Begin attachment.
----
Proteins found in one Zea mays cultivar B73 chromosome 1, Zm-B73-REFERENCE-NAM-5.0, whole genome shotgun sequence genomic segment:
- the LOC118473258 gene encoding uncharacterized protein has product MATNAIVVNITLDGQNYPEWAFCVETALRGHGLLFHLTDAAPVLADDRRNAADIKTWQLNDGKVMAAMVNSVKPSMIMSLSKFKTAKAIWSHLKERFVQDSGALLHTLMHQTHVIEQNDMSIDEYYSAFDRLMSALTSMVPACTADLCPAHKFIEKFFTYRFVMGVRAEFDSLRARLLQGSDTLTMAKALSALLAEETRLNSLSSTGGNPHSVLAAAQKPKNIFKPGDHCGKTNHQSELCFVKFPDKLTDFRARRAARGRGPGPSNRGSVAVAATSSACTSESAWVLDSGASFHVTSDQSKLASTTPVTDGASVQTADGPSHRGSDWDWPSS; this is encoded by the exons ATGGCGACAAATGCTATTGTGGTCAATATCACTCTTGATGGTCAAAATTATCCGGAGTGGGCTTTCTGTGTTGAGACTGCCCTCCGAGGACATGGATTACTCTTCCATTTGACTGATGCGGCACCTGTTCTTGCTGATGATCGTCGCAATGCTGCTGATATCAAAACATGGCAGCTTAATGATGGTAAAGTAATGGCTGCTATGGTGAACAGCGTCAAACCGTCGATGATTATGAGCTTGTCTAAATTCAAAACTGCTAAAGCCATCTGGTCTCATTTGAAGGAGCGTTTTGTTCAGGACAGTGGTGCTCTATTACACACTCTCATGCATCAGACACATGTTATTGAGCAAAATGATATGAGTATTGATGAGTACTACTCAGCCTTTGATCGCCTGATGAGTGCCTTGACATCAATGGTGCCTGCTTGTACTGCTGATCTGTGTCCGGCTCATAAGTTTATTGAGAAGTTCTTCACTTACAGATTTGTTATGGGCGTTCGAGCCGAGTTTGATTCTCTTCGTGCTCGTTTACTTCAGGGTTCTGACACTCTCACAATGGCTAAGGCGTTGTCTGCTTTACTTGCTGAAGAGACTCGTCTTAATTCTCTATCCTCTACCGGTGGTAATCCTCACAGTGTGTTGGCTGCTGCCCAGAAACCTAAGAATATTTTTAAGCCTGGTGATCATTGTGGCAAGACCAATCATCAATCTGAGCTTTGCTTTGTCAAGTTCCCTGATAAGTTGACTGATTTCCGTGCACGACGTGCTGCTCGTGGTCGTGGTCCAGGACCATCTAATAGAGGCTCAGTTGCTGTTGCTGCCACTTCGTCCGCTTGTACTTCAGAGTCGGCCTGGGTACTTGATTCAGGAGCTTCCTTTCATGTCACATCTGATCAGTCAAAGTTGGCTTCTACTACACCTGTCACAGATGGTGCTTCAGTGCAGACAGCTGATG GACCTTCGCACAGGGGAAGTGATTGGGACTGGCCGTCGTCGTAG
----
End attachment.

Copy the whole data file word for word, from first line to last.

Proteins found in one Zea mays cultivar B73 chromosome 1, Zm-B73-REFERENCE-NAM-5.0, whole genome shotgun sequence genomic segment:
- the LOC118473258 gene encoding uncharacterized protein has product MATNAIVVNITLDGQNYPEWAFCVETALRGHGLLFHLTDAAPVLADDRRNAADIKTWQLNDGKVMAAMVNSVKPSMIMSLSKFKTAKAIWSHLKERFVQDSGALLHTLMHQTHVIEQNDMSIDEYYSAFDRLMSALTSMVPACTADLCPAHKFIEKFFTYRFVMGVRAEFDSLRARLLQGSDTLTMAKALSALLAEETRLNSLSSTGGNPHSVLAAAQKPKNIFKPGDHCGKTNHQSELCFVKFPDKLTDFRARRAARGRGPGPSNRGSVAVAATSSACTSESAWVLDSGASFHVTSDQSKLASTTPVTDGASVQTADGPSHRGSDWDWPSS; this is encoded by the exons ATGGCGACAAATGCTATTGTGGTCAATATCACTCTTGATGGTCAAAATTATCCGGAGTGGGCTTTCTGTGTTGAGACTGCCCTCCGAGGACATGGATTACTCTTCCATTTGACTGATGCGGCACCTGTTCTTGCTGATGATCGTCGCAATGCTGCTGATATCAAAACATGGCAGCTTAATGATGGTAAAGTAATGGCTGCTATGGTGAACAGCGTCAAACCGTCGATGATTATGAGCTTGTCTAAATTCAAAACTGCTAAAGCCATCTGGTCTCATTTGAAGGAGCGTTTTGTTCAGGACAGTGGTGCTCTATTACACACTCTCATGCATCAGACACATGTTATTGAGCAAAATGATATGAGTATTGATGAGTACTACTCAGCCTTTGATCGCCTGATGAGTGCCTTGACATCAATGGTGCCTGCTTGTACTGCTGATCTGTGTCCGGCTCATAAGTTTATTGAGAAGTTCTTCACTTACAGATTTGTTATGGGCGTTCGAGCCGAGTTTGATTCTCTTCGTGCTCGTTTACTTCAGGGTTCTGACACTCTCACAATGGCTAAGGCGTTGTCTGCTTTACTTGCTGAAGAGACTCGTCTTAATTCTCTATCCTCTACCGGTGGTAATCCTCACAGTGTGTTGGCTGCTGCCCAGAAACCTAAGAATATTTTTAAGCCTGGTGATCATTGTGGCAAGACCAATCATCAATCTGAGCTTTGCTTTGTCAAGTTCCCTGATAAGTTGACTGATTTCCGTGCACGACGTGCTGCTCGTGGTCGTGGTCCAGGACCATCTAATAGAGGCTCAGTTGCTGTTGCTGCCACTTCGTCCGCTTGTACTTCAGAGTCGGCCTGGGTACTTGATTCAGGAGCTTCCTTTCATGTCACATCTGATCAGTCAAAGTTGGCTTCTACTACACCTGTCACAGATGGTGCTTCAGTGCAGACAGCTGATG GACCTTCGCACAGGGGAAGTGATTGGGACTGGCCGTCGTCGTAG